According to data from the U.S. Census Bureau, women will not achieve equal pay in the American industry until 2059. As it stands, women must work a full year plus three extra months to earn what men earn, on average, in just one year. However, the statistics are even more concerning when you examine the intersection of race and gender — in particular, Black and Latina’s women earn even less than white women.
Why does the gender pay gap exist despite legislation intended to make compensation fairer and more equitable across the workforce? Here are three reasons the gender pay gap endures today.
Reason #1: Occupational Segregation
Occupational segregation refers to the uneven distribution of demographic groups — in this case, women and men — throughout different professions and industries.
Research shows male-dominated occupations tend to pay more regardless of skill or education level. Roles predominantly comprised of women are undervalued. Case in point: Some of the lowest-earning positions are majority held by women, like childcare, hosts and personal care aides. Many of the highest-paying jobs, on the other hand, are held by men.
There are a few reasons this occupational segregation persists. To start, women responsible for juggling family responsibilities with their careers may find themselves logistically unable to work the long, inflexible hours necessary for many high-paying jobs. Another reason is many roles were designed with old-fashioned biases about the value of women’s work in mind — deeming caretaking and “helping” roles less important, therefore normalizing lower pay.
Many experts point out raising the minimum wage would help address the gender pay gap. More federal minimum-wage earners are women than men — and many are Black or Latina, too. This means raising wages in traditionally lower-paid sectors like food service, retail and nursing home care would help reduce the pay gap experienced by women, particularly women of color, due to occupational segregation.
Reason #2: Vertical Segregation
Vertical segregation within organizations refers to the “glass ceiling” that seems to make it more difficult for women to climb the corporate ladder. As CNBC cites, research has demonstrated there are significantly fewer women in senior level positions than men, and they make less money per hour than male counterparts if they are able to climb in rank.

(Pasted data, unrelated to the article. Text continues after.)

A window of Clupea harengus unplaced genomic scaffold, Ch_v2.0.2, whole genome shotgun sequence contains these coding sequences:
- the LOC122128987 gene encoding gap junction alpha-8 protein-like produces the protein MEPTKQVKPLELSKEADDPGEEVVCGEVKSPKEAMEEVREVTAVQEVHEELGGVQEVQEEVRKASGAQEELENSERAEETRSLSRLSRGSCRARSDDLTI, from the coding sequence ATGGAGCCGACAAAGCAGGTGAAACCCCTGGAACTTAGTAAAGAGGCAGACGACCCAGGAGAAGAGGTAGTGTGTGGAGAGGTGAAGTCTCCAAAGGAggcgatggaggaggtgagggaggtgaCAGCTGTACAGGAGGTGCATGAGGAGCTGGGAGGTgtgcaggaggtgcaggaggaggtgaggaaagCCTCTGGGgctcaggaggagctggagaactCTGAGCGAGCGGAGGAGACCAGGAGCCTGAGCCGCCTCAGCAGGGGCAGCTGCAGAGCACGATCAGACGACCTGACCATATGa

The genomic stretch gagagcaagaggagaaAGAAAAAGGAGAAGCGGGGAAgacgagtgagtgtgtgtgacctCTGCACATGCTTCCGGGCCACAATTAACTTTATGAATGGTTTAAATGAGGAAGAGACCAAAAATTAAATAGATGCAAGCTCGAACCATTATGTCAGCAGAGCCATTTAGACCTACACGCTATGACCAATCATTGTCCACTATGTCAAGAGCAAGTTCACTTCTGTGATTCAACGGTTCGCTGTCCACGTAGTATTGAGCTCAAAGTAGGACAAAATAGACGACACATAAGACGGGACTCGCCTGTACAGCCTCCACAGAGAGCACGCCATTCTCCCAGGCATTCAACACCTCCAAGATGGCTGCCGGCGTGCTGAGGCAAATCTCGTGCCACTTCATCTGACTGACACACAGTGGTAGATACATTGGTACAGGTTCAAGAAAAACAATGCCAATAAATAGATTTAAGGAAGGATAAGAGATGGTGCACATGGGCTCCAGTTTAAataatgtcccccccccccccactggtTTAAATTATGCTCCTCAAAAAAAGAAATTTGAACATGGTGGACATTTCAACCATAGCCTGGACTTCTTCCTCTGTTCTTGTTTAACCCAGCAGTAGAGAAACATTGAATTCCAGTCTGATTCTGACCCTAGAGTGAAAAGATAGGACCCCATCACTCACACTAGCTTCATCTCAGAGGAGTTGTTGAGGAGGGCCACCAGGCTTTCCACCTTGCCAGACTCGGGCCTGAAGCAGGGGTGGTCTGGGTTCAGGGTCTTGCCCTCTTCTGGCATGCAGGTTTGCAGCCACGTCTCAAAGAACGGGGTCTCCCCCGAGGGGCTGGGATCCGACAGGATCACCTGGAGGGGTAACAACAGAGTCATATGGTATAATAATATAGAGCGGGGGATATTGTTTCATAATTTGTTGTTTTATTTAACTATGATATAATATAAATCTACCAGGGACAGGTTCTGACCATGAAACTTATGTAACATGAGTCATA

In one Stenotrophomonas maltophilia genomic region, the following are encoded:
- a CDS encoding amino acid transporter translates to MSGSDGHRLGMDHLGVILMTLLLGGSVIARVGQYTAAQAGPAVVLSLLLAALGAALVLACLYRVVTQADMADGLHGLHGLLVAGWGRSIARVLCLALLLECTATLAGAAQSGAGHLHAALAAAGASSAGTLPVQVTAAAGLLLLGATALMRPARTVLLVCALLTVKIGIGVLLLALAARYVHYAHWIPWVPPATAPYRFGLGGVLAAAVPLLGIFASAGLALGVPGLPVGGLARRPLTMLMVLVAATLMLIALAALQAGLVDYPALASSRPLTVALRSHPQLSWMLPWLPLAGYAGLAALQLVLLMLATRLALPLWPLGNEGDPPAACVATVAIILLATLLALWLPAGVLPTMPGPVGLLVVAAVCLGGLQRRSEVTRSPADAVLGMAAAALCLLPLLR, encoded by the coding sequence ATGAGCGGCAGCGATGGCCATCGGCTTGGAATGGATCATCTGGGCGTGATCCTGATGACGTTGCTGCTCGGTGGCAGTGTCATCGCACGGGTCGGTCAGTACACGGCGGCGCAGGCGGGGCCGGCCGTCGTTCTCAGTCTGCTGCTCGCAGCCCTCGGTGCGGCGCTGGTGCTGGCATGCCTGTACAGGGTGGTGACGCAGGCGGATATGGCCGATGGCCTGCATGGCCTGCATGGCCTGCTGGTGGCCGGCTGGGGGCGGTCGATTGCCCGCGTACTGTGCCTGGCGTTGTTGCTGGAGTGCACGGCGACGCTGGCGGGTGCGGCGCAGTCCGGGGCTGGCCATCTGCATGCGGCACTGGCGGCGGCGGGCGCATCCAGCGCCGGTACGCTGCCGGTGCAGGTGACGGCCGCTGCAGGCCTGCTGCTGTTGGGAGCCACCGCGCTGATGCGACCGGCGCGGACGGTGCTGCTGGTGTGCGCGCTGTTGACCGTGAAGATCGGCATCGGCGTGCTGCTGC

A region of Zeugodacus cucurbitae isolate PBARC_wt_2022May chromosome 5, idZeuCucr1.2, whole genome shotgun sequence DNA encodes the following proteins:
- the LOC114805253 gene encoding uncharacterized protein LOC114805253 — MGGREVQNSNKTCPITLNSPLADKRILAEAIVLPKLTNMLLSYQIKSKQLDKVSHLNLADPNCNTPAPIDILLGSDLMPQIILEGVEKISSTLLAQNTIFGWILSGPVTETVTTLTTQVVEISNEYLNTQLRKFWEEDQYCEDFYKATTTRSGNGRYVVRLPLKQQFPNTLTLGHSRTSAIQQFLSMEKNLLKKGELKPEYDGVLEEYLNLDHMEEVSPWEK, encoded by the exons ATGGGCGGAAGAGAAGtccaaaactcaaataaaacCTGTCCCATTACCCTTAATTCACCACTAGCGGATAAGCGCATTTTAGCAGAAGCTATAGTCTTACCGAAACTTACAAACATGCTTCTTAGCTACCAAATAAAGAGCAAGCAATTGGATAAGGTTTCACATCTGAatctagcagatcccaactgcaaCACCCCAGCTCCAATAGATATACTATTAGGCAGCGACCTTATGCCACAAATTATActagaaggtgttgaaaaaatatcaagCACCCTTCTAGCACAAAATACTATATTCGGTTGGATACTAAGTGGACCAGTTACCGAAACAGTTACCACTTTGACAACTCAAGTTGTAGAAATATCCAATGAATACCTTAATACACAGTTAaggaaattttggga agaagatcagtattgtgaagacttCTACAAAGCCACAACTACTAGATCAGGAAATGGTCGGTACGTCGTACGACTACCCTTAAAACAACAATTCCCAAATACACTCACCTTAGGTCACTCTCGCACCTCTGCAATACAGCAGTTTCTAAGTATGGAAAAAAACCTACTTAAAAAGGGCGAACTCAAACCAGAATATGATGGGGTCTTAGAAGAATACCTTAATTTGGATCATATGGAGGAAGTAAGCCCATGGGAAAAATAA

The phenomenon of vertical segregation means, it’s tougheron average, for women to move up within organizations and they’re often paid less than male colleagues in similar roles. Moreover, lack of representation can also affect company culture as a whole. This tends to perpetuate the cycle in which it may be more difficult for women to get hired, receive mentorship and earn promotions. Pushing back against internal biases — conscious and unconscious — is an area in which training on pay equity can be helpful.
Reason #3: Motherhood Penalty
According to Pew Research, mothers usually take more time off than fathers after the birth or adoption of a child — 11 weeks compared to one week. However, women were nearly double as likely to report that taking time off for this reason negatively impacted their job or career, compared to men. This illustrates the motherhood penalty: where women are disproportionately responsible for family obligations and penalized for needing time and flexibility to accomplish those responsibilities — potentially setting them back in terms of employment, earnings, and career trajectory.
The gender pay gap, unfortunately, still exists for the reasons outlined above and many more. On a hopeful note, many organizations, legislators, and individuals are trying to close this gap and move our country closer to pay equity. Understanding its origins is a solid first step.